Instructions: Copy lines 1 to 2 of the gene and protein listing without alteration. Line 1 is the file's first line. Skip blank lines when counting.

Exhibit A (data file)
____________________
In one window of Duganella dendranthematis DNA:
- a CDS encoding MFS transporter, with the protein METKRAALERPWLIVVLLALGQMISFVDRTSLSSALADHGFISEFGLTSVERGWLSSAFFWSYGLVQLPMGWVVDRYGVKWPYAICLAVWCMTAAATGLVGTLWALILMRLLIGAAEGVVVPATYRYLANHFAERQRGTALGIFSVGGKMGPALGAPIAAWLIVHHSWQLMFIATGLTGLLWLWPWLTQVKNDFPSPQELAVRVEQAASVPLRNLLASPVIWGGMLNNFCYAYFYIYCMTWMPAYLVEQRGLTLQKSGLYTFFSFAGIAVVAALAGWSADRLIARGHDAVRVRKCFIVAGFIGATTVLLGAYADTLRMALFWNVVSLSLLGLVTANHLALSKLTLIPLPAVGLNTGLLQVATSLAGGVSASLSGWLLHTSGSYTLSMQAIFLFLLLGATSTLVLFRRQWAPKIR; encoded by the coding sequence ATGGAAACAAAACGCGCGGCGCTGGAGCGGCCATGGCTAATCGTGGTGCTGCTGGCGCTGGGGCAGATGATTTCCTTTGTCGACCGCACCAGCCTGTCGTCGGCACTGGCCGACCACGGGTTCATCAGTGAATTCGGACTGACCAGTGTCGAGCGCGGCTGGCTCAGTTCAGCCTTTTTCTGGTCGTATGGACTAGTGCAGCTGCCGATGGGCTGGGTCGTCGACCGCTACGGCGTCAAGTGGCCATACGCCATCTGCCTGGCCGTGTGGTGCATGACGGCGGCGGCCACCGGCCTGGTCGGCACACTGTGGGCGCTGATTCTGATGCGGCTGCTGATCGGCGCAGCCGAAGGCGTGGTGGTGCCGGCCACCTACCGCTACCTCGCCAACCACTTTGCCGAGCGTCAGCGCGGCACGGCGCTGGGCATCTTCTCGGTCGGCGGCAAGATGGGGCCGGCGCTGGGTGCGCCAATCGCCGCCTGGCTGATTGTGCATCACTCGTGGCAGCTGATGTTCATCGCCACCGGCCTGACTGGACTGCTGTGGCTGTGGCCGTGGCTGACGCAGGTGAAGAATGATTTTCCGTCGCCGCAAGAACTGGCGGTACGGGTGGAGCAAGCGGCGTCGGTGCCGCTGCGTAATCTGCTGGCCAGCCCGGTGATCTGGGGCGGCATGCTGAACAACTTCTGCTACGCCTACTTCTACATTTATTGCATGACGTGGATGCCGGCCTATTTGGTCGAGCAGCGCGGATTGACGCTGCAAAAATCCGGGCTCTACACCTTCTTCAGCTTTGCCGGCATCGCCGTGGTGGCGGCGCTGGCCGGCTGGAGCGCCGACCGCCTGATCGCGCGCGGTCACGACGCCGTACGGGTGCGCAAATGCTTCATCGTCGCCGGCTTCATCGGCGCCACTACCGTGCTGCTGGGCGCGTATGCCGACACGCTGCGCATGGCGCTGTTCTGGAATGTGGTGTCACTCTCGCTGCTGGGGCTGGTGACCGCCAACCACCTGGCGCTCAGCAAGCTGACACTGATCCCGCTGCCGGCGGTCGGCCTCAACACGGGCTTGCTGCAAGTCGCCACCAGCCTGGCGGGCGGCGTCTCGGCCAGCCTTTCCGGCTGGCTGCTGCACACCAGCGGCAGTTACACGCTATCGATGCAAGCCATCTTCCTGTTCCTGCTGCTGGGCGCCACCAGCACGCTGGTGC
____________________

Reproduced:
In one window of Duganella dendranthematis DNA:
- a CDS encoding MFS transporter, with the protein METKRAALERPWLIVVLLALGQMISFVDRTSLSSALADHGFISEFGLTSVERGWLSSAFFWSYGLVQLPMGWVVDRYGVKWPYAICLAVWCMTAAATGLVGTLWALILMRLLIGAAEGVVVPATYRYLANHFAERQRGTALGIFSVGGKMGPALGAPIAAWLIVHHSWQLMFIATGLTGLLWLWPWLTQVKNDFPSPQELAVRVEQAASVPLRNLLASPVIWGGMLNNFCYAYFYIYCMTWMPAYLVEQRGLTLQKSGLYTFFSFAGIAVVAALAGWSADRLIARGHDAVRVRKCFIVAGFIGATTVLLGAYADTLRMALFWNVVSLSLLGLVTANHLALSKLTLIPLPAVGLNTGLLQVATSLAGGVSASLSGWLLHTSGSYTLSMQAIFLFLLLGATSTLVLFRRQWAPKIR; encoded by the coding sequence ATGGAAACAAAACGCGCGGCGCTGGAGCGGCCATGGCTAATCGTGGTGCTGCTGGCGCTGGGGCAGATGATTTCCTTTGTCGACCGCACCAGCCTGTCGTCGGCACTGGCCGACCACGGGTTCATCAGTGAATTCGGACTGACCAGTGTCGAGCGCGGCTGGCTCAGTTCAGCCTTTTTCTGGTCGTATGGACTAGTGCAGCTGCCGATGGGCTGGGTCGTCGACCGCTACGGCGTCAAGTGGCCATACGCCATCTGCCTGGCCGTGTGGTGCATGACGGCGGCGGCCACCGGCCTGGTCGGCACACTGTGGGCGCTGATTCTGATGCGGCTGCTGATCGGCGCAGCCGAAGGCGTGGTGGTGCCGGCCACCTACCGCTACCTCGCCAACCACTTTGCCGAGCGTCAGCGCGGCACGGCGCTGGGCATCTTCTCGGTCGGCGGCAAGATGGGGCCGGCGCTGGGTGCGCCAATCGCCGCCTGGCTGATTGTGCATCACTCGTGGCAGCTGATGTTCATCGCCACCGGCCTGACTGGACTGCTGTGGCTGTGGCCGTGGCTGACGCAGGTGAAGAATGATTTTCCGTCGCCGCAAGAACTGGCGGTACGGGTGGAGCAAGCGGCGTCGGTGCCGCTGCGTAATCTGCTGGCCAGCCCGGTGATCTGGGGCGGCATGCTGAACAACTTCTGCTACGCCTACTTCTACATTTATTGCATGACGTGGATGCCGGCCTATTTGGTCGAGCAGCGCGGATTGACGCTGCAAAAATCCGGGCTCTACACCTTCTTCAGCTTTGCCGGCATCGCCGTGGTGGCGGCGCTGGCCGGCTGGAGCGCCGACCGCCTGATCGCGCGCGGTCACGACGCCGTACGGGTGCGCAAATGCTTCATCGTCGCCGGCTTCATCGGCGCCACTACCGTGCTGCTGGGCGCGTATGCCGACACGCTGCGCATGGCGCTGTTCTGGAATGTGGTGTCACTCTCGCTGCTGGGGCTGGTGACCGCCAACCACCTGGCGCTCAGCAAGCTGACACTGATCCCGCTGCCGGCGGTCGGCCTCAACACGGGCTTGCTGCAAGTCGCCACCAGCCTGGCGGGCGGCGTCTCGGCCAGCCTTTCCGGCTGGCTGCTGCACACCAGCGGCAGTTACACGCTATCGATGCAAGCCATCTTCCTGTTCCTGCTGCTGGGCGCCACCAGCACGCTGGTGC